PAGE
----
|My 4th Grader's "Core Curriculum"|
Bible: Christian Light Unit 4th Grade
Typing: Keyboarding without Tears, 4th Grade
Language Arts: Education.com grammar, journaling
Social Studies: Story of the World
Spelling: Evan Moore Daily Spelling 5th Grade
Mathematics: Christian Light Unit 3rd Grade
Science: Christian Light Units, 5th Grade
Literature: Reading the classics, one/month with reports
Foreign Language: Rosetta Stone Spanish
|My 1st Grader's "Core Curriculum"|
Bible: Christian Light Unit 1st Grade
Handwriting: Handwriting without Tears
Social Studies: Story of the World
Spelling: Evan-Moore, 1st Grade
Mathematics: Christian Light Units, 1st Grade
Science: Cut & Past Science
Foreign Language: Rosetta Stone Spanish
We substitute some "fun" bonus curricula when the kids get frustrated with something, bored with the same-old workbook, for a fun day, when we are short on time, or when we are a way from home. These are often Dover coloring or subject books, television-based learning like Hooked on Phonics or documentaries, fun worksheets from Education.com. We also enjoy reading the Life of Fred math books together as well as engaging in the many projects suggested in Story of the World.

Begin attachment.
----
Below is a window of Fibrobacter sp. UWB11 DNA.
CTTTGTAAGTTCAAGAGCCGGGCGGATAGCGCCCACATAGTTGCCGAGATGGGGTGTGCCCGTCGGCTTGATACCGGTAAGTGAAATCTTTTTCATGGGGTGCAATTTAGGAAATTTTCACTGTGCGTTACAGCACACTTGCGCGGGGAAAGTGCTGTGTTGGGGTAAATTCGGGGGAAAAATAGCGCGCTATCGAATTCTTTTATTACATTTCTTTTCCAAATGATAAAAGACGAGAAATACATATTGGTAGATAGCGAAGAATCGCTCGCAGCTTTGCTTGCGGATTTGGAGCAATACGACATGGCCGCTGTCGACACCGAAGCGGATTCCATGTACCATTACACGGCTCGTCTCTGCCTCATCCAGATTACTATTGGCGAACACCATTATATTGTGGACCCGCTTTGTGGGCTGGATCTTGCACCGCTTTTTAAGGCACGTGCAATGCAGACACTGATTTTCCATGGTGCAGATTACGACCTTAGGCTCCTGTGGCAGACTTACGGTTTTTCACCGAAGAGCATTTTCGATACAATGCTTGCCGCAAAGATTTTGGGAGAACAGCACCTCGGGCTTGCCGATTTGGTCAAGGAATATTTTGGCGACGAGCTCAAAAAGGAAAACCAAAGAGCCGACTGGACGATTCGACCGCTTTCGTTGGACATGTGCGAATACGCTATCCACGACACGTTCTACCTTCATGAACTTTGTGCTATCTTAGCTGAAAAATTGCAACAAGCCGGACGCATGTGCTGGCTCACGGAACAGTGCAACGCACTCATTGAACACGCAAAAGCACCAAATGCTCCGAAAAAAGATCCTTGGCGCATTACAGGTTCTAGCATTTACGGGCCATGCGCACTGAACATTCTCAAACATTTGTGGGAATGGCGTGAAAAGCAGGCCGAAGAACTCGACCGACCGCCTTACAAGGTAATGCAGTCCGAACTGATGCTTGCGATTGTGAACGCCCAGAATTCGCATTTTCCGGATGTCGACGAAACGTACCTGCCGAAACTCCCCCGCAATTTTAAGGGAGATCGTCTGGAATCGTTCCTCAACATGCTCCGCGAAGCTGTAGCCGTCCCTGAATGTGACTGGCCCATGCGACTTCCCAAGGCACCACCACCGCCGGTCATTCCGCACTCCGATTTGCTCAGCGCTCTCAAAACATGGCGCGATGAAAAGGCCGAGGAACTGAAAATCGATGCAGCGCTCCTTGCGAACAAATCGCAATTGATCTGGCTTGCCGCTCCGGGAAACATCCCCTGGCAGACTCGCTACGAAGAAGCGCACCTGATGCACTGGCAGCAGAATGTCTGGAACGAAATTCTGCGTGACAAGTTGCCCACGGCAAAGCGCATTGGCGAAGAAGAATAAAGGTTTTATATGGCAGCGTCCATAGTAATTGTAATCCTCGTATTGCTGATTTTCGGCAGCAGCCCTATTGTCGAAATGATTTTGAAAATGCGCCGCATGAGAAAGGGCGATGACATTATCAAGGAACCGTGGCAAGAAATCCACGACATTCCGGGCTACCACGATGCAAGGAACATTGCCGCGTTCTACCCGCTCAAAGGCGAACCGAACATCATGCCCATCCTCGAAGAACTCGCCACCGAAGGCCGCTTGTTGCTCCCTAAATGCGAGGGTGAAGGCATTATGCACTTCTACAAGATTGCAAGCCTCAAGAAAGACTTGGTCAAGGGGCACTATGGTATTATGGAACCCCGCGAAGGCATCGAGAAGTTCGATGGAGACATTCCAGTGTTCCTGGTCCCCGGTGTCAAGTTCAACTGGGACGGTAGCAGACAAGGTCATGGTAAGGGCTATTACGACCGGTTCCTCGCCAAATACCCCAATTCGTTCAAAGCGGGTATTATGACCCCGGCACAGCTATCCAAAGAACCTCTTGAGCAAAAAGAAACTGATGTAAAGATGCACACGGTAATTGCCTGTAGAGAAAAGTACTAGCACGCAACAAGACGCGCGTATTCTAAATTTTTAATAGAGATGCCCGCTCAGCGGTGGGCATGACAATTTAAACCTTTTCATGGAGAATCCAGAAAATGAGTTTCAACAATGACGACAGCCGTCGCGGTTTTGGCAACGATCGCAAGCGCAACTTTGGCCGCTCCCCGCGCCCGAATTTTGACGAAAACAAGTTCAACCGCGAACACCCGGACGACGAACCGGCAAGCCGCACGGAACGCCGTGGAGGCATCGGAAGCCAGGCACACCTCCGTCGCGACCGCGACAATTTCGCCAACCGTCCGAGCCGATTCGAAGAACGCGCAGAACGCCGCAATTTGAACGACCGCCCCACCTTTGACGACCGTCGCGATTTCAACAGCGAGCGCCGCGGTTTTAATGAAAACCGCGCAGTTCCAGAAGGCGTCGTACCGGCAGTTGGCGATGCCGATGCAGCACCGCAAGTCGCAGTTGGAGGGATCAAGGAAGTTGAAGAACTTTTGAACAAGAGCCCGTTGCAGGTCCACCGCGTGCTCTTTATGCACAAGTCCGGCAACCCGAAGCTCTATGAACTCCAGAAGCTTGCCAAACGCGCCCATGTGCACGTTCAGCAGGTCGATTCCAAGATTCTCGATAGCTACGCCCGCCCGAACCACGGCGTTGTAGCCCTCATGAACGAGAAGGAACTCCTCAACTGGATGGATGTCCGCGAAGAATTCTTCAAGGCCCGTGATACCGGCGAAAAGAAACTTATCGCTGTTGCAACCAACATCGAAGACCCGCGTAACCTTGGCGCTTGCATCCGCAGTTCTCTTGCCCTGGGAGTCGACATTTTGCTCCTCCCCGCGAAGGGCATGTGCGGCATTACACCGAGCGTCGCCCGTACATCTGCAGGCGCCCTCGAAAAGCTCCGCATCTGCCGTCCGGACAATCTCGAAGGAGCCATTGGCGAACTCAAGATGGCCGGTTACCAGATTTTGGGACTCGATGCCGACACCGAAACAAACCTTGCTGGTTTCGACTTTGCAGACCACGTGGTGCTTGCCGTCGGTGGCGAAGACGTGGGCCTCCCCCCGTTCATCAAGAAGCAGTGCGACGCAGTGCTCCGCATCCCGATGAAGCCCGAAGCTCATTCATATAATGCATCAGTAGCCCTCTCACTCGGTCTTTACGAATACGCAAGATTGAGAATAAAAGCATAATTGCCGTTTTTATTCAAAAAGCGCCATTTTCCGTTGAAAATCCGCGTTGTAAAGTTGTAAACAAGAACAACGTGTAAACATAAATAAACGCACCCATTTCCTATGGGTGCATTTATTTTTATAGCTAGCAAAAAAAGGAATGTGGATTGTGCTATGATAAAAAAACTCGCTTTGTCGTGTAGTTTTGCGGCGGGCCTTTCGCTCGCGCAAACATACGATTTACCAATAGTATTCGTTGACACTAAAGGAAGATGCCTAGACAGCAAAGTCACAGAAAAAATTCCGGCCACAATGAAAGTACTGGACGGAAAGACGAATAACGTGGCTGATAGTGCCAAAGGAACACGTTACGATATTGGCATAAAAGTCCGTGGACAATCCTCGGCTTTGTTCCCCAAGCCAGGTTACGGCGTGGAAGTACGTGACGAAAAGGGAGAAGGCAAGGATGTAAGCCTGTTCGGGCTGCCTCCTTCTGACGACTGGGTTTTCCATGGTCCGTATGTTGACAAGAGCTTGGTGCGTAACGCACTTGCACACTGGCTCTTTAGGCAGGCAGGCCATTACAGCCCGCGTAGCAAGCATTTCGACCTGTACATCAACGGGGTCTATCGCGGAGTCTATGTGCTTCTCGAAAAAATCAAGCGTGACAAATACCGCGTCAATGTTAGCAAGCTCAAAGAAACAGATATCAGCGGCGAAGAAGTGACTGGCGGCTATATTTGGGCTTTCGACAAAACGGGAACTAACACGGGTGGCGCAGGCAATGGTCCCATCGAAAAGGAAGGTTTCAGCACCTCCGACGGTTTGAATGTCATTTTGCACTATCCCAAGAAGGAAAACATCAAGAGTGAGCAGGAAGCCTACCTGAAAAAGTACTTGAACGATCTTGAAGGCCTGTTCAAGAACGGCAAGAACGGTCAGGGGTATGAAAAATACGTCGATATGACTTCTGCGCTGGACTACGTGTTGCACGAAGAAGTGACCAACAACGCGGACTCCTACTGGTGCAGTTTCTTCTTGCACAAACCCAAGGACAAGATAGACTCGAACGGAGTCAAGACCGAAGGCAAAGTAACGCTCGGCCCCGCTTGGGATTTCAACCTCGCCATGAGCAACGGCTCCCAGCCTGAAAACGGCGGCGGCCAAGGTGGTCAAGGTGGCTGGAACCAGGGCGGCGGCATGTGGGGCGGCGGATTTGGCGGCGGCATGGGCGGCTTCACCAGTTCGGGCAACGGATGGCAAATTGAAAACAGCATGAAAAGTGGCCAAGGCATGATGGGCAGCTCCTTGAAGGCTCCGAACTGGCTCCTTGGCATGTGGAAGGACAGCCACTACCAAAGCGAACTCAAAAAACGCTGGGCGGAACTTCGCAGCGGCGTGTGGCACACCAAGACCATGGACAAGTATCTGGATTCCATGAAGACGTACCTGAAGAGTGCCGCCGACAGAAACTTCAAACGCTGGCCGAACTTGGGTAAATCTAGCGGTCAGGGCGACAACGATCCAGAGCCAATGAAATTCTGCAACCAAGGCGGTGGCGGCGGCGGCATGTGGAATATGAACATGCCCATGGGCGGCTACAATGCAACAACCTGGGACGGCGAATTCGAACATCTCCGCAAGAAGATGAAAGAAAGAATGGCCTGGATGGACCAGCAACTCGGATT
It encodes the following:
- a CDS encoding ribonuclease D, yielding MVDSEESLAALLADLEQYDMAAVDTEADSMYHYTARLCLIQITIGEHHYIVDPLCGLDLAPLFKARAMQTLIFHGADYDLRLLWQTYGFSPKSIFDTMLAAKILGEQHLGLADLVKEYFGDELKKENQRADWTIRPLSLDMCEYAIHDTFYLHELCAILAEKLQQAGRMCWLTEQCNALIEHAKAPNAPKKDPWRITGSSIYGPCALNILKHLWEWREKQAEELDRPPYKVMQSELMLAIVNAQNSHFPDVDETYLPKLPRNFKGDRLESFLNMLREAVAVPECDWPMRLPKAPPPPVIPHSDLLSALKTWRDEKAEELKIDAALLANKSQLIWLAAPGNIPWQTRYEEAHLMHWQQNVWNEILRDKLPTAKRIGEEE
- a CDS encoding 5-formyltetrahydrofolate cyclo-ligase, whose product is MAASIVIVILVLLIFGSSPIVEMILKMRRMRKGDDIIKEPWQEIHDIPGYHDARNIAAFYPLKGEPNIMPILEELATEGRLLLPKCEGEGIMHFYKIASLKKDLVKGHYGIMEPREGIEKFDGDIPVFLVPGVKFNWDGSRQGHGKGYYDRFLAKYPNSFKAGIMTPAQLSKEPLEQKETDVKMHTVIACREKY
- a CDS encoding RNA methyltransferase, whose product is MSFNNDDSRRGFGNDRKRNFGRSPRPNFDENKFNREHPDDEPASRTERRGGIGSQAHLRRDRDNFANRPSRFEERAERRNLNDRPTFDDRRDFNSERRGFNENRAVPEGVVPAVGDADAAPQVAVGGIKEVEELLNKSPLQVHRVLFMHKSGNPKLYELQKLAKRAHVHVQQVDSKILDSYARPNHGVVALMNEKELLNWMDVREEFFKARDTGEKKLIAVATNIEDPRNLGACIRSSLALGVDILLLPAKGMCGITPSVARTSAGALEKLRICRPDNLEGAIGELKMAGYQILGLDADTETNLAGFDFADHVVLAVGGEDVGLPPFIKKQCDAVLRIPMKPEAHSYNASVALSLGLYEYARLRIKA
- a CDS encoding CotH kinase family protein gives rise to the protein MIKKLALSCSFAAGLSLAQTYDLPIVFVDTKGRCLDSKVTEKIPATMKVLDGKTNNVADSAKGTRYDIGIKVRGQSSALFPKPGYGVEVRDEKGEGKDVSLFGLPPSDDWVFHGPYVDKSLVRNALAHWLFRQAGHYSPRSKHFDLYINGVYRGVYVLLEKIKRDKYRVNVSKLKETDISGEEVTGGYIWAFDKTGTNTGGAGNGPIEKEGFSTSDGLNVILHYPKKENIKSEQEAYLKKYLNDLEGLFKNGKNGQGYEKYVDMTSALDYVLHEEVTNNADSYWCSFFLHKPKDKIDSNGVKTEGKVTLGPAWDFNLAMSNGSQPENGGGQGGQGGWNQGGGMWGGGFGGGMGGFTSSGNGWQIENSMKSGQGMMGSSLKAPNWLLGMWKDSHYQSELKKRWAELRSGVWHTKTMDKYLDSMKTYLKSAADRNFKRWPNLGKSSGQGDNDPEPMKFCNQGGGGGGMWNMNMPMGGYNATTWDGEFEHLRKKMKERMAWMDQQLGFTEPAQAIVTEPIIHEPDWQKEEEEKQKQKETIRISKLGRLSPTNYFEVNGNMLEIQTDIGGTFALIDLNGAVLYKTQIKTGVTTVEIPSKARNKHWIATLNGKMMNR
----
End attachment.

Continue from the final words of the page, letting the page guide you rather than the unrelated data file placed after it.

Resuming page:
|Sample "Bonus" work for 1st Grade|
|Sample "Bonus" work for 4th Grade|
Wednesday, November 11, 2015
|Celeste's 1st Halloween, 2007|
Our family has always enjoyed theme-ing (is that a word?) our costumes for Halloween. Sometime around early September (if I'm lucky) or early October (not so lucky) we decide what we want our theme to be for the year. I then begin the hunt for appropriate items from our own stash, local thrift shops, and with friends and start assembling a "costume pile" for everyone.
As the time crunch approaches and there are items that I cannot locate it comes down to having to sew, glue, or otherwise finagle them from materials on hand. I thought it might be fun to share a look at how they have come together over the years.
|Little Red Riding Hood, 2009|
2009 worked out a bit better with daddy wearing a homemade "wolf suit" (that now does service as an occasional dress up item for "On the night Max wore his wolf suit and made mischief of one kind, and another..." ) and mommy in her "granny" outfit, and a simple, adorable Little Red Riding Hood.